"It was my first Webgrrls workshop and I learned so much -- I haven't taken that many notes in one sitting in years! I thought I knew about blogs...but I had no idea. I'm looking forward to attending other classes in the future." said Kari McFarland - TV Producer, VH1
"The Blogging Basics Workshop was enjoyable, thoroughly professional and chock-ful of information. I learned a lot and was motivated to rush right home and try it all out!. Bravo!" said Gail Cramer, Graphic Designer.
The Webgrrls NYC Blogging Workshop was great. Nelly Yusupova, our chapter leader, led us through the inner workings of blogging. I never knew there was so much to know. The next time blogging comes up at a party (hey, it happens), I may not sound like an expert, but I'll at least be able to confidently hold my own. I work for a .com, I'm a member of Webgrrls, but I confess that if the subject had come up before the workshop, I wouldn't have been able to carry on much of a conversation about blogs.
Nelly started out our Blogging 101 course by explaining what blogs and RSS feeds are (am I the only one who didn't know "blog" is short for "web log"?). Then she showed us how to read and subscribe to blogs. I learned that there are very handy blog readers. In fact, I discovered that Google has a much more advanced reader than the basic Google homepage I had been using. I had really been missing out on some cool new technology because I had been embarrassed to admit I didn't know much about it.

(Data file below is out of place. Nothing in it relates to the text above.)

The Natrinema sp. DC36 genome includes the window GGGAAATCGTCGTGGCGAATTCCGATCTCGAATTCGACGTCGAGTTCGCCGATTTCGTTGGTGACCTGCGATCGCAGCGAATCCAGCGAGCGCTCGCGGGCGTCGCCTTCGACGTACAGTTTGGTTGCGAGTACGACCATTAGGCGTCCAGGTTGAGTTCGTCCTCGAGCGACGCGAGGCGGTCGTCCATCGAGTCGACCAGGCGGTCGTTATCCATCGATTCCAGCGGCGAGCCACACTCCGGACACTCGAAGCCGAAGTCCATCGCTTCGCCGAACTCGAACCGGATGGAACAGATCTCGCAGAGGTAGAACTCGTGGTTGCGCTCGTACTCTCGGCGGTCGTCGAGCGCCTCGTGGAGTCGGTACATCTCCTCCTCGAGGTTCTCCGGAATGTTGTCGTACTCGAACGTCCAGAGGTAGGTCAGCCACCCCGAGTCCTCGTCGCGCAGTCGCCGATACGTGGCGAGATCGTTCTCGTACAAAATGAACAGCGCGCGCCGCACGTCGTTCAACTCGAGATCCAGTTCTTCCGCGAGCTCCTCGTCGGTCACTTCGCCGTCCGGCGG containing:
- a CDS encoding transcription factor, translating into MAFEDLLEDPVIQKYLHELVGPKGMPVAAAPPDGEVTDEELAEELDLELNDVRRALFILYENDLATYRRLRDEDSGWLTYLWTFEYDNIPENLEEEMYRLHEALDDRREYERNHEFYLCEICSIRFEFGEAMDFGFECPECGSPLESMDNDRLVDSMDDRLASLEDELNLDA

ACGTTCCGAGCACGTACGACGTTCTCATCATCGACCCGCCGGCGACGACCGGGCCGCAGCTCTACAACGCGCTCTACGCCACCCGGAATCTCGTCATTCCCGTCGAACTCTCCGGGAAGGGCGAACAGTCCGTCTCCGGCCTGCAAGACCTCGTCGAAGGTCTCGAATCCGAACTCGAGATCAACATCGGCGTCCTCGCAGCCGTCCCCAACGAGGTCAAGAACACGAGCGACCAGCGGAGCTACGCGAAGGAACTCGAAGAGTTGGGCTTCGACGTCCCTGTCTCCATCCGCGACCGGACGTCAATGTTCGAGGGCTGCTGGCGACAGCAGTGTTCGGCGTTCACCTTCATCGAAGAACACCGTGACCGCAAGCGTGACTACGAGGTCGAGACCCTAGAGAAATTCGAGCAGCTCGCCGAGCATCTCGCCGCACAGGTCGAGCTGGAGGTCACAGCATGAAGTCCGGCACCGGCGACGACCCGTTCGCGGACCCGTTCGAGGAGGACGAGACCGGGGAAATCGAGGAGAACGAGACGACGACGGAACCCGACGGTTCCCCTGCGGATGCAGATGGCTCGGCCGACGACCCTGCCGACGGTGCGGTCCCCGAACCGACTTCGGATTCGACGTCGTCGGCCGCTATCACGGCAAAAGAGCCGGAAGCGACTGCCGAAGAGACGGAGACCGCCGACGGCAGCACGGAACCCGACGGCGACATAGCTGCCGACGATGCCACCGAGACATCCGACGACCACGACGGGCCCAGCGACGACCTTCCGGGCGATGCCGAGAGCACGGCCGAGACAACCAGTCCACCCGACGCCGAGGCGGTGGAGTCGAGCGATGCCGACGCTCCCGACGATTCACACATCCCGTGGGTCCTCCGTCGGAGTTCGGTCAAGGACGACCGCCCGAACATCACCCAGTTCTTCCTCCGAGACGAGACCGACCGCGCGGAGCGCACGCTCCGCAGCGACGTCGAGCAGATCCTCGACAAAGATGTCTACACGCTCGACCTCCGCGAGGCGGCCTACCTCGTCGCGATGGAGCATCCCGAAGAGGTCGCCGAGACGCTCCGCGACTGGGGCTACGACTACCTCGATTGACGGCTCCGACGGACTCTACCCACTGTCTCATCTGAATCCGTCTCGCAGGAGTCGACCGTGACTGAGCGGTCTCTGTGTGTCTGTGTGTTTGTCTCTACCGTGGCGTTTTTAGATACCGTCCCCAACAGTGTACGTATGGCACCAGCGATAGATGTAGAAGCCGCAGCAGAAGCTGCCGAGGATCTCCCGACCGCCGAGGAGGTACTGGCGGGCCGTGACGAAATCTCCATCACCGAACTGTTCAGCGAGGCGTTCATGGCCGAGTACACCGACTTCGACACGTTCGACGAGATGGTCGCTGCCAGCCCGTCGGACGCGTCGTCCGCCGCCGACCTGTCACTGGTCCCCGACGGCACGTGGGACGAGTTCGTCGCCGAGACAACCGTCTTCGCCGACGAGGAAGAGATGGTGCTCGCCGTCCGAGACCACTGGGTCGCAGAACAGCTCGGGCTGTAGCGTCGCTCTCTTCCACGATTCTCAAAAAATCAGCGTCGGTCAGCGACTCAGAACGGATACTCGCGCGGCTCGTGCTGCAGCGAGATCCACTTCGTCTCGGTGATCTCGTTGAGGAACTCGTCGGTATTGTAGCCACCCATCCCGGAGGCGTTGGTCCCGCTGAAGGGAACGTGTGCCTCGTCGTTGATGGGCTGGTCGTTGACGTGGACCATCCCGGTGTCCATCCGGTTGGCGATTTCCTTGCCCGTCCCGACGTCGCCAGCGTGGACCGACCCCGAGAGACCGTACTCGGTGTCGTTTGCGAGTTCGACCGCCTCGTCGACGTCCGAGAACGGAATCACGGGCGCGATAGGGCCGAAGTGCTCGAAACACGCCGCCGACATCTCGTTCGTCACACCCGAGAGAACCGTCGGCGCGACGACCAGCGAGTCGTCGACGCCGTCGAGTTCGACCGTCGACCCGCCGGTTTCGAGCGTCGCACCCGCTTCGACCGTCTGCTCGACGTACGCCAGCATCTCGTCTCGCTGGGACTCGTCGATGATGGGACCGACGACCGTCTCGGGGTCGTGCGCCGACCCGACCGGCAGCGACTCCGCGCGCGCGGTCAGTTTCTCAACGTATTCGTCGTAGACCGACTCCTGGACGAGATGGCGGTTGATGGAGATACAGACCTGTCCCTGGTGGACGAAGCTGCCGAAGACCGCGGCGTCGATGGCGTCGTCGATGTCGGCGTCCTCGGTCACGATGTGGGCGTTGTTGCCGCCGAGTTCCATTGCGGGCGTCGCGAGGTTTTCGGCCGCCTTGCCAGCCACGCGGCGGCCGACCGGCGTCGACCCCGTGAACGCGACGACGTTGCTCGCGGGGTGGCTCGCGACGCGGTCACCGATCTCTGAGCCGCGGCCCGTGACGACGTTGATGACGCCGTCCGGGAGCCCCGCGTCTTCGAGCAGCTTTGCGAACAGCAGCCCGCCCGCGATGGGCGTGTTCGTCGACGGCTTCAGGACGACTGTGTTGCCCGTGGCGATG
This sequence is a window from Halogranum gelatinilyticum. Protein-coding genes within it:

She showed us examples of popular professional blogs for technology (like www.lifehacker.com), graphic design (like www.alistapart.com ), and marketing (like www.ducttapemarketing.com). And she also pulled up examples of blogs centered around personal interests like cooking (like www.simplyrecipes.com). The people in the room who had blogs shared what they are currently blogging about, and we discussed the pros and cons to consider if you're thinking about starting to blog.
Then Nelly walked us through the anatomy of blog: the head, the content area, and the side bar. She showed us examples on several blogs so we could get a sense of how various sites use these same page elements in different ways. Many of us hear buzz words like "tag cloud" or "blogroll", but it was great to see examples and talk through what each term means.
Next came the part I was happy to finally learn about: how to set up a blog. It turns out that there are many options that range from the very simple to the highly advanced. You can choose a company to host it for you (through sites like www.typepad.com, www.blogger.com , or www.livejournal.com) or you can have more control and host it yourself (through sites like www.movabletype.com , www.wordpress.com, or www.textpattern.com). She explained the pros and cons or each option so we could more confidently decide which made sense for each of us. I was pleasant surprised to learn that several of the blogging software options are free.
Stephanie Cockerl of (www.nextsteph.com) also presented focusing on using blogging as a marketing platform. She explained to us the importance of promoting other people's blogs on your site because then they will promote your blog on their site and you will both get better rankings in Google search. (It turns out that the buzz word "blogroll" actually refers to these reciprocal links.)
If I ever decide to enter the world of blogging, I'll know how to confidently create my own.
"The workshop provided me with the tools to start promoting my blog and how to be a good blogger. I look forward to implementing some of the ideas I learned. " said Anne-Marie Ditta of www.firstimpressioncareerservices.com